Following on from Sunday’s guide to Seoul, here’s a guide to Busan. Now, some would say that the best thing about Busan is the international ferry terminal. Now, I would never as mean-spirited and nasty to say such a thing. Though, Busan is somewhat different – an acquired taste. Rough around the edges, raffish, edgy and raw- much like the wonderful, abundant seafood . It is also in some parts smelly and crowded – due largely to a booming population following North Korea annexing all bar the southeastern corner of South Korea during the Korean War, from which the city’s infrastructure has never completely come to terms. The city’s mish-mash geography of steep hills and valleys, bays and harbours, rivers and plains has made cohesive development challenging yet has led to innovative if not somewhat eclectic solutions, one of which being Gwangan Bridge.
Busan – and its residents – pull no punches. There’s no pretenses and fewer formalities compared with other parts of the country,this is all punctuated with a sharp, piercing brogue which often confounds both foreign visitors and Koreans from other regions. While, Seoulites tend to be vain, pretentious and consumed with money and status, Busanites are blunt, down-to-Earth and true to themselves bugger the consequences.
As mentioned earlier, Busan’s metropolitan area covers a mish-mash of geography which in turns creates a disjointed, crowded yet sprawling urban area. The main regions of interest to the traveller in Busan: are the Old Downtown area and port district in the wards of Jung-gu and Dong-gu, Haeundae – Busan’s beachside resort and answer to Sydney’s Bondi Beach, Seomyeon – Busan’s more central new downtown district and junction of subway lines 1 and 2, and Gwanganlli – Busan’s second most favoured seaside suburb.
First, let’s look at old downtown and the port area. Busan rail station is located right in the heart of this area with the international district to the west and port to the east. The international district is a hodge-podge of ethnic restaurants, bars and saucier venues. It was originally home to Texas Street – the main drinking and nightlife centre for US GIs but with the Americans no longer based in Busan, the district has largely seen Russians (both ethnic Russians and Russians of Korean descent), Chinese and Filipinos take their place. Many Russians escaped the crippling poverty of the Russian Far East to work in the ports of Busan and a significant Russian community exists. There’s also a large presence of Central Asians, notably Kazakhs and Uzbeks, though many again are of Korean descent. The area is a bit of a dive to be honest but is interesting in its own way nevertheless – where else in Korea can you find a decorative Chinese gate a hundred metres away from Filipino restaurants and exclusively Russian cafes with haggard looking Russian mamasans manning the entrance. It is quite dangerous after dusk so is best avoided at night as many of the drunks seem to get punchy as the night wears on. On a side note, Busan is also very popular with tourists from Japan and scattered all around Busan, particularly in Haeundae, are establishments catering to Japanese tourist.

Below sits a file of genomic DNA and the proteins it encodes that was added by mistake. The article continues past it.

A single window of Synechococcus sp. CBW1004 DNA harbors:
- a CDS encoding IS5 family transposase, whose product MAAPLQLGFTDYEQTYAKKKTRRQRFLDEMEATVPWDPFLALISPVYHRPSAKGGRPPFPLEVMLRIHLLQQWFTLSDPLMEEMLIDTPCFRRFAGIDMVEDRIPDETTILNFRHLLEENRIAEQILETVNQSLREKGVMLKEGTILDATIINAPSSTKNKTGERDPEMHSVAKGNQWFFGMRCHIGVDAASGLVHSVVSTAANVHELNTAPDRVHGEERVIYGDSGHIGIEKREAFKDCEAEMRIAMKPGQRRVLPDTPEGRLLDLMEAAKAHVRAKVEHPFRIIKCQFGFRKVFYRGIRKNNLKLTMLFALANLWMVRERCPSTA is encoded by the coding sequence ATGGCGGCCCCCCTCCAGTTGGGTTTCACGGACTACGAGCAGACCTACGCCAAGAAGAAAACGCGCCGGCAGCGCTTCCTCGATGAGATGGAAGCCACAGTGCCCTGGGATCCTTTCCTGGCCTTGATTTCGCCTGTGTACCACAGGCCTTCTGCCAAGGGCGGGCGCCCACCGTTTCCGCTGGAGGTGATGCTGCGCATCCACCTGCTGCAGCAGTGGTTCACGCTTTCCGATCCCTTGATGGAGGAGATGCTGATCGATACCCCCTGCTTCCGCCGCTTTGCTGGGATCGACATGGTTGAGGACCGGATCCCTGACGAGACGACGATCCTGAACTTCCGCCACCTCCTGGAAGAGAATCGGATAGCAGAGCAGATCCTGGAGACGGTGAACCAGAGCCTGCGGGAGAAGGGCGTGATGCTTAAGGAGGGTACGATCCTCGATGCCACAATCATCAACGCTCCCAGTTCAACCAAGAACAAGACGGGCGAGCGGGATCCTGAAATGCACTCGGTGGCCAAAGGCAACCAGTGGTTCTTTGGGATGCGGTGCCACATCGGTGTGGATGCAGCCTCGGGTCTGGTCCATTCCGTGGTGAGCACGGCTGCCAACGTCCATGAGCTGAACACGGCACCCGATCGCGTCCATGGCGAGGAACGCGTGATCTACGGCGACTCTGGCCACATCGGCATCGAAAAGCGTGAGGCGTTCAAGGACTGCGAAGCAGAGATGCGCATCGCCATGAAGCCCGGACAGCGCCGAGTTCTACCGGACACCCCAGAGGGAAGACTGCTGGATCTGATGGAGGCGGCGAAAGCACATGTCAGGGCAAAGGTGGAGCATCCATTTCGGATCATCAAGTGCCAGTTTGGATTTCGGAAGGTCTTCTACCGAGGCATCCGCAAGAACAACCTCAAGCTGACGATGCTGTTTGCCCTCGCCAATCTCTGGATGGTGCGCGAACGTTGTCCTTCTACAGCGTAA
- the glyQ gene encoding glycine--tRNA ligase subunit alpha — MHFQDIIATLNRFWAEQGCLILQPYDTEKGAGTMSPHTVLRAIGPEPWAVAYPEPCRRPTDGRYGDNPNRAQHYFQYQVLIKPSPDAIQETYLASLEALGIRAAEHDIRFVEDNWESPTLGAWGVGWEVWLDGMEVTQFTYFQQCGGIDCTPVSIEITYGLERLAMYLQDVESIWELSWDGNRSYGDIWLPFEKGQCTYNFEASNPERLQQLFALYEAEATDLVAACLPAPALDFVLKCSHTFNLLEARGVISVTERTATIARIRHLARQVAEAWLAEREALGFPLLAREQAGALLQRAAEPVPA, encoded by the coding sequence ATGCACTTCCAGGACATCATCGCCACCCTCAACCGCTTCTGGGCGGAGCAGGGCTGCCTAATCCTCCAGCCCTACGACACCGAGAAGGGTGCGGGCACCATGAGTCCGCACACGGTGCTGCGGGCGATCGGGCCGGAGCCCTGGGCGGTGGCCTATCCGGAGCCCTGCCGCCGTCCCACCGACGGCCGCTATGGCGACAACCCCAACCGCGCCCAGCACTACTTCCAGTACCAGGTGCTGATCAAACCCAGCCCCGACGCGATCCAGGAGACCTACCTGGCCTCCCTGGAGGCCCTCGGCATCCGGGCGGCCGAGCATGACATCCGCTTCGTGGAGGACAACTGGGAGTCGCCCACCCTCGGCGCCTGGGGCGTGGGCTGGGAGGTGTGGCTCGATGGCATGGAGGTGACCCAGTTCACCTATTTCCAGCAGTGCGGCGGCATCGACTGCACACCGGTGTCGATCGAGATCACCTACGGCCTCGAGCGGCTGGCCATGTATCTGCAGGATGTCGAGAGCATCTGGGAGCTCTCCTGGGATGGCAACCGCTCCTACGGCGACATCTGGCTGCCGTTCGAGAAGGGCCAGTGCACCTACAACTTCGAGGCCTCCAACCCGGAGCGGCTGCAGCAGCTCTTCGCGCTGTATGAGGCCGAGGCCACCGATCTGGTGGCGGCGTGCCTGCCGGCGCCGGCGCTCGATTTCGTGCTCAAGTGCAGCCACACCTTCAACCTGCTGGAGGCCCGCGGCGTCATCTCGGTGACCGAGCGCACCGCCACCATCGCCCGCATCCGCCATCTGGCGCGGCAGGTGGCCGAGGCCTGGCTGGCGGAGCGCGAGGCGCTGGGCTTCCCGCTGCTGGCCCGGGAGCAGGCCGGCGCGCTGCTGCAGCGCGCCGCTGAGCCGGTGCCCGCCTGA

Further south of the international area is the old downtown shopping district. The famous Jagalchi fish markets are worth a look where you can sample or just view the many wonderful and varied seafood delicacies on offer. The shopping district contains a series of malls and pedestrian arcades and is quite good for picking up bargains. Bear in mind, this area also can get a bit edgy and unpleasant at night, it’s the only place in Korea where in the one night – my friend’s first weekend in Korea – we were followed by a disgruntled, seemingly xenophobic group of men who verbally let us know they didn’t particularly care about Americans (he’s American) and we were denied entrance into a restaurant despite being well-mannered, sober, able to speak limited Korean – apparently the food and drink available and being enjoyed by Korean patrons was not on offer for us and our kind and we told to leave. All I could say was ‘Welcome to Korea‘! – On a side note Busan is the only place in Korea I’ve ever been to which had a segregated ‘foreigner’ bar located within a larger Korean bar, my friend and I stayed around for one drink and the amusement of feeling like caged animals – surprisingly we were the only foreign patrons! – but it soon wore off.